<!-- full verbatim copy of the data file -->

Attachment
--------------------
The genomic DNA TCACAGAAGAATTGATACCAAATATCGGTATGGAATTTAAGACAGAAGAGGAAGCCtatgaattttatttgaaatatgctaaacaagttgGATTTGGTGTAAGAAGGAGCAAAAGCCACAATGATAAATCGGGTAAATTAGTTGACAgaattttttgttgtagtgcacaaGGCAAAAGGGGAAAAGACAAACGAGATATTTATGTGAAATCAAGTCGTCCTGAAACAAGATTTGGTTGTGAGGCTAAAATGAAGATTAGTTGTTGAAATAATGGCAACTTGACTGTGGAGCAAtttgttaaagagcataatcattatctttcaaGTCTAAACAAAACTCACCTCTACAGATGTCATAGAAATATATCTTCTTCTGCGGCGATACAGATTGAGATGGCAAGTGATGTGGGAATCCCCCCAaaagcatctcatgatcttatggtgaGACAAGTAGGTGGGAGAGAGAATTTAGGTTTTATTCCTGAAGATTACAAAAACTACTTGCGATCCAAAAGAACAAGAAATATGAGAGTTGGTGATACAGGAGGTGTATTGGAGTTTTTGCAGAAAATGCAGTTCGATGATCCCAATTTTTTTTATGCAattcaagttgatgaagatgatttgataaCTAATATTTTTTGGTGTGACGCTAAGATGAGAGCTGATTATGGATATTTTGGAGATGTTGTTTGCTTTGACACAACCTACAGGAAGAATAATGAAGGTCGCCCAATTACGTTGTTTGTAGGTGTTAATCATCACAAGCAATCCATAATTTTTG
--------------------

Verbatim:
The genomic DNA TCACAGAAGAATTGATACCAAATATCGGTATGGAATTTAAGACAGAAGAGGAAGCCtatgaattttatttgaaatatgctaaacaagttgGATTTGGTGTAAGAAGGAGCAAAAGCCACAATGATAAATCGGGTAAATTAGTTGACAgaattttttgttgtagtgcacaaGGCAAAAGGGGAAAAGACAAACGAGATATTTATGTGAAATCAAGTCGTCCTGAAACAAGATTTGGTTGTGAGGCTAAAATGAAGATTAGTTGTTGAAATAATGGCAACTTGACTGTGGAGCAAtttgttaaagagcataatcattatctttcaaGTCTAAACAAAACTCACCTCTACAGATGTCATAGAAATATATCTTCTTCTGCGGCGATACAGATTGAGATGGCAAGTGATGTGGGAATCCCCCCAaaagcatctcatgatcttatggtgaGACAAGTAGGTGGGAGAGAGAATTTAGGTTTTATTCCTGAAGATTACAAAAACTACTTGCGATCCAAAAGAACAAGAAATATGAGAGTTGGTGATACAGGAGGTGTATTGGAGTTTTTGCAGAAAATGCAGTTCGATGATCCCAATTTTTTTTATGCAattcaagttgatgaagatgatttgataaCTAATATTTTTTGGTGTGACGCTAAGATGAGAGCTGATTATGGATATTTTGGAGATGTTGTTTGCTTTGACACAACCTACAGGAAGAATAATGAAGGTCGCCCAATTACGTTGTTTGTAGGTGTTAATCATCACAAGCAATCCATAATTTTTG